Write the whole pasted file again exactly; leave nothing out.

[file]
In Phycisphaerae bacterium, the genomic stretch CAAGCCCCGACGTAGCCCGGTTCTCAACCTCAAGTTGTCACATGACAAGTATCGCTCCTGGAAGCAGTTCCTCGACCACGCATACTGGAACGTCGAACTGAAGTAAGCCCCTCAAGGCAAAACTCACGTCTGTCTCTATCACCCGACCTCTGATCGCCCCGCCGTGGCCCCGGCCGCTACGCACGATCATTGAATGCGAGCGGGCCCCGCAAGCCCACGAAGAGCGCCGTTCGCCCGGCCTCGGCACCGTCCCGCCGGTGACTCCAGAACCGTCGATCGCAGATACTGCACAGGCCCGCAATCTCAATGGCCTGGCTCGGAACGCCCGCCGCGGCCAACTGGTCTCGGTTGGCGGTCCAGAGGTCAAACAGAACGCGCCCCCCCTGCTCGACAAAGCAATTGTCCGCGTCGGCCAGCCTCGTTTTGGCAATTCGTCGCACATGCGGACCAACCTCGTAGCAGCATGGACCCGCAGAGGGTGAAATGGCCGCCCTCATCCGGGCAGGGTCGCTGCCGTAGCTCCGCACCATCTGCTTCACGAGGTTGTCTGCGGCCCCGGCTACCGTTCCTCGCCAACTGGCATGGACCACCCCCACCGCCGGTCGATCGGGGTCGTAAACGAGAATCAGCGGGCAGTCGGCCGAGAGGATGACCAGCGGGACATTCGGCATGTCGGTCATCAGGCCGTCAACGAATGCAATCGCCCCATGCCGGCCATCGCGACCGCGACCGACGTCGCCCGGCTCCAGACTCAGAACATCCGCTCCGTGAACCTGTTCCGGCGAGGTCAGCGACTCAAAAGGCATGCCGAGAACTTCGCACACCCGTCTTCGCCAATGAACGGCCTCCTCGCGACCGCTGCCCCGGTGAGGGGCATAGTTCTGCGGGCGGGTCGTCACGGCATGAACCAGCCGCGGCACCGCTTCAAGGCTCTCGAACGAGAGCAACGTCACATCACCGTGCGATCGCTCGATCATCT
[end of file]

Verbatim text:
In Phycisphaerae bacterium, the genomic stretch CAAGCCCCGACGTAGCCCGGTTCTCAACCTCAAGTTGTCACATGACAAGTATCGCTCCTGGAAGCAGTTCCTCGACCACGCATACTGGAACGTCGAACTGAAGTAAGCCCCTCAAGGCAAAACTCACGTCTGTCTCTATCACCCGACCTCTGATCGCCCCGCCGTGGCCCCGGCCGCTACGCACGATCATTGAATGCGAGCGGGCCCCGCAAGCCCACGAAGAGCGCCGTTCGCCCGGCCTCGGCACCGTCCCGCCGGTGACTCCAGAACCGTCGATCGCAGATACTGCACAGGCCCGCAATCTCAATGGCCTGGCTCGGAACGCCCGCCGCGGCCAACTGGTCTCGGTTGGCGGTCCAGAGGTCAAACAGAACGCGCCCCCCCTGCTCGACAAAGCAATTGTCCGCGTCGGCCAGCCTCGTTTTGGCAATTCGTCGCACATGCGGACCAACCTCGTAGCAGCATGGACCCGCAGAGGGTGAAATGGCCGCCCTCATCCGGGCAGGGTCGCTGCCGTAGCTCCGCACCATCTGCTTCACGAGGTTGTCTGCGGCCCCGGCTACCGTTCCTCGCCAACTGGCATGGACCACCCCCACCGCCGGTCGATCGGGGTCGTAAACGAGAATCAGCGGGCAGTCGGCCGAGAGGATGACCAGCGGGACATTCGGCATGTCGGTCATCAGGCCGTCAACGAATGCAATCGCCCCATGCCGGCCATCGCGACCGCGACCGACGTCGCCCGGCTCCAGACTCAGAACATCCGCTCCGTGAACCTGTTCCGGCGAGGTCAGCGACTCAAAAGGCATGCCGAGAACTTCGCACACCCGTCTTCGCCAATGAACGGCCTCCTCGCGACCGCTGCCCCGGTGAGGGGCATAGTTCTGCGGGCGGGTCGTCACGGCATGAACCAGCCGCGGCACCGCTTCAAGGCTCTCGAACGAGAGCAACGTCACATCACCGTGCGATCGCTCGATCATCT